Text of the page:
Post by errolmartyn on Feb 18, 2021 21:55:53 GMT 12
From my 'Toll of the Air' (a work in progress)
SATURDAY 3 MARCH 1951 Canterbury Aero Club de Havilland DH.82A Tiger Moth ZK-AIM Whilst engaged on a navigation exercise in connection with the Bledisloe Cup competition at the Royal New Zealand Aero Club’s annual air pageant, at Harewood, at 2.15 pm the biplane was seen by Raymund D. Catherwood flying low at about 80-100 feet when it suddenly dived into a grass paddock on his farm at Swannanoa, 22 miles from Christchurch. The solo pilot was seriously injured on being thrown about 40 feet clear upon impact and died the following day. Catherwood later stated that he thought the Tiger Moth’s engine had cut out as it went into the dive. † Michael Vincent PHILLIPS, aged 19 (Karori Cemetery, Wellington) Phillips had begun flying with the Wellington Aero Club as an ATC cadet in January 1950 and later joined the club as a flying member. He obtained his Pilot’s ‘A’ Licence (3952) in August. An obituary note by the club remarked that as a very keen pilot he combined a natural flying ability with an earnest desire to learn the intricacies of airmanship with the result that he was chosen as our Bledisloe Cup representative.
Author: Swift to the Sky – New Zealand’s Military Aviation History Author/publisher: For Your Tomorrow - A record of New Zealanders who have died while serving with the RNZAF and Allied Air Services since 1915 & A Passion For Flight - New Zealand aviation before the Great War. Publisher of Gp Capt C M Hanson’s By Such Deeds - Honours and Awards in the Royal New Zealand Air Force, 1923-1999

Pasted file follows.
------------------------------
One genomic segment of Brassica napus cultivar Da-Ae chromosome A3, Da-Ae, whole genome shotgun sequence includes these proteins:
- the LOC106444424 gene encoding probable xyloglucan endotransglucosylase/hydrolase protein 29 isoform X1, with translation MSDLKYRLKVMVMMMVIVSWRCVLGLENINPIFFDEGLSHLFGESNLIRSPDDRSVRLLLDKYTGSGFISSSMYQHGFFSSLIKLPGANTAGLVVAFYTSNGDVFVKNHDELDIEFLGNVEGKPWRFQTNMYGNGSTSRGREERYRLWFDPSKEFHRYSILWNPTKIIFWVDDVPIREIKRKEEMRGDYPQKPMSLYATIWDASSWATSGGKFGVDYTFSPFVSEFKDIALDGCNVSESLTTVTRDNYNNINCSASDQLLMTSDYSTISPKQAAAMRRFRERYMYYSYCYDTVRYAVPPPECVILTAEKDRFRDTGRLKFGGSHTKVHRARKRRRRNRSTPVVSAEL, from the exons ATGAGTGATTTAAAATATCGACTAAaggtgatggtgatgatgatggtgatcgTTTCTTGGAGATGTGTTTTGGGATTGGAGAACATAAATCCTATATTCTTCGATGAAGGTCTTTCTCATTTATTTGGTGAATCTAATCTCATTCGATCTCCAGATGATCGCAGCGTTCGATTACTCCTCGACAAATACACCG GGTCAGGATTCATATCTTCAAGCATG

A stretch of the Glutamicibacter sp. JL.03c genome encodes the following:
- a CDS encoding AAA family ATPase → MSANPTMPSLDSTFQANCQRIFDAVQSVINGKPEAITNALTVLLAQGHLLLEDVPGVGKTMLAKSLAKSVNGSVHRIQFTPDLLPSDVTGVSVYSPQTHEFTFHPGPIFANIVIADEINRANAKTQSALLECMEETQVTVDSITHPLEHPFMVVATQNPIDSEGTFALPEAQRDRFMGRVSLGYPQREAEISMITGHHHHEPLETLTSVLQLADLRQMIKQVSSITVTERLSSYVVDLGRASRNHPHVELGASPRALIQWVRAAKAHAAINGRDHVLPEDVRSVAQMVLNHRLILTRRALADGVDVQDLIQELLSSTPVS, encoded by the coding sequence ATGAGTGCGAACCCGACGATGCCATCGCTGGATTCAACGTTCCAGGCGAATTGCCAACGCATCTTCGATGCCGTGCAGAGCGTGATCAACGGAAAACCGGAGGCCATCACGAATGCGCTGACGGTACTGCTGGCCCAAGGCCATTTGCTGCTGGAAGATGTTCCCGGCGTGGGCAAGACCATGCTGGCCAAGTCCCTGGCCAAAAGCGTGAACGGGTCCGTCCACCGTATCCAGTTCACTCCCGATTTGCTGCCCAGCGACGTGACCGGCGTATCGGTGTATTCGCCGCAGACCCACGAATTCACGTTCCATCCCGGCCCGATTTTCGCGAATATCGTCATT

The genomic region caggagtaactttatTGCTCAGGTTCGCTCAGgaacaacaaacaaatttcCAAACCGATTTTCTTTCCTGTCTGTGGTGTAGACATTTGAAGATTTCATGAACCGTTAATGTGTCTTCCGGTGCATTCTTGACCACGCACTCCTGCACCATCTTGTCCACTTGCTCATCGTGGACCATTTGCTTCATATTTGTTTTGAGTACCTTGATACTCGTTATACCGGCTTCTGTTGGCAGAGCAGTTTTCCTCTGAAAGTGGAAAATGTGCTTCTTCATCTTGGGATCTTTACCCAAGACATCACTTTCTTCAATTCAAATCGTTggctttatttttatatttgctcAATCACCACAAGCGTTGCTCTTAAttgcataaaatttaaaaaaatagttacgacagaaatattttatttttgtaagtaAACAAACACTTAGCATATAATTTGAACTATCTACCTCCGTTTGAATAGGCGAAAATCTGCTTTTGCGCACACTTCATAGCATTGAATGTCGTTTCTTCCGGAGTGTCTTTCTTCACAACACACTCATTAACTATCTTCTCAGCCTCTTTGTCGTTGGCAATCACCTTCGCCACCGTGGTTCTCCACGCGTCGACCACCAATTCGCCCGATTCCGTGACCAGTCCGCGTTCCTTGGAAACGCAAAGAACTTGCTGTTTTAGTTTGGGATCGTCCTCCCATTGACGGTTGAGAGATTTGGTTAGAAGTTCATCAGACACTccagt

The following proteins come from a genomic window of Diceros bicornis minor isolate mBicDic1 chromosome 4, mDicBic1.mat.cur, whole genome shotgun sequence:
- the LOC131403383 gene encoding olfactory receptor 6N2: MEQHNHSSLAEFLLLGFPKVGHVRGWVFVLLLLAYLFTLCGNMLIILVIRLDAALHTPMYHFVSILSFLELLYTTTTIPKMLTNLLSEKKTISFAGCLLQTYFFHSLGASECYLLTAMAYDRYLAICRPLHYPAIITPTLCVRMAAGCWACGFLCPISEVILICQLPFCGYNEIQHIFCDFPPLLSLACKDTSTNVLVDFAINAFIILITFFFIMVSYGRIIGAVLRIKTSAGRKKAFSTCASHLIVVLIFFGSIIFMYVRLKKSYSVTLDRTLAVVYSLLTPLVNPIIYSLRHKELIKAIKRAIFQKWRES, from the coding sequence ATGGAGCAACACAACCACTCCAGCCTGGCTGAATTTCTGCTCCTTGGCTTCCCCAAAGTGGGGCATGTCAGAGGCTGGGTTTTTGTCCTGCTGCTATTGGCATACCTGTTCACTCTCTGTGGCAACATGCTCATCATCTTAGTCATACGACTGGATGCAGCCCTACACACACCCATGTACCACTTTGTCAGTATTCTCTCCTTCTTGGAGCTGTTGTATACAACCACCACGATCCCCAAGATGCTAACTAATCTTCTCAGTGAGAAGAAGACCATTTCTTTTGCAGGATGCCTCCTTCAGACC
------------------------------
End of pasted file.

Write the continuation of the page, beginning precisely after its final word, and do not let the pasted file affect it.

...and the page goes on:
Post by Dave Homewood on Feb 18, 2021 22:06:49 GMT 12
Thanks very much Errol. I am curious about it because John Hansen recalls that when he was a kid his uncle was talking about a crash on his farm at Swannanoa. His uncle was the chap that had three Avro Ansons in his paddock and John says that they reckoned a lot of pilots flew low over the Ansons on cross country nav exercises.
John thought it was Harvards and that they'd collided and one had crashed. But he was going from long memory of a conversation. I could not find any Harvards that crashed there, but did come across this Tiger Moth and wondered if it was the accident. But no mention there of a mid-air collision.
The one the Air Force Museum restored (NZ 415) came from Charlies brother Walter whose farm was on the other side of the road. He also had NZ 422. Charlie had NZ 412 and one other (NZ 416?). Photos were posted in my "Stash" thread
Post by Dave Homewood on Feb 23, 2021 19:42:09 GMT 12
The Ansons were not connected to the collision. I spoke with John today and he said his uncle Wilber Dodge reckoned the Harvards used to regularly make mock bombing runs on the Ansons. And he heard his uncle speaking with his brother about the collision, and assuming he was still talking about the Harvards, but he admits now it has to have been the Tiger Moth collision much earlier that was being discussed.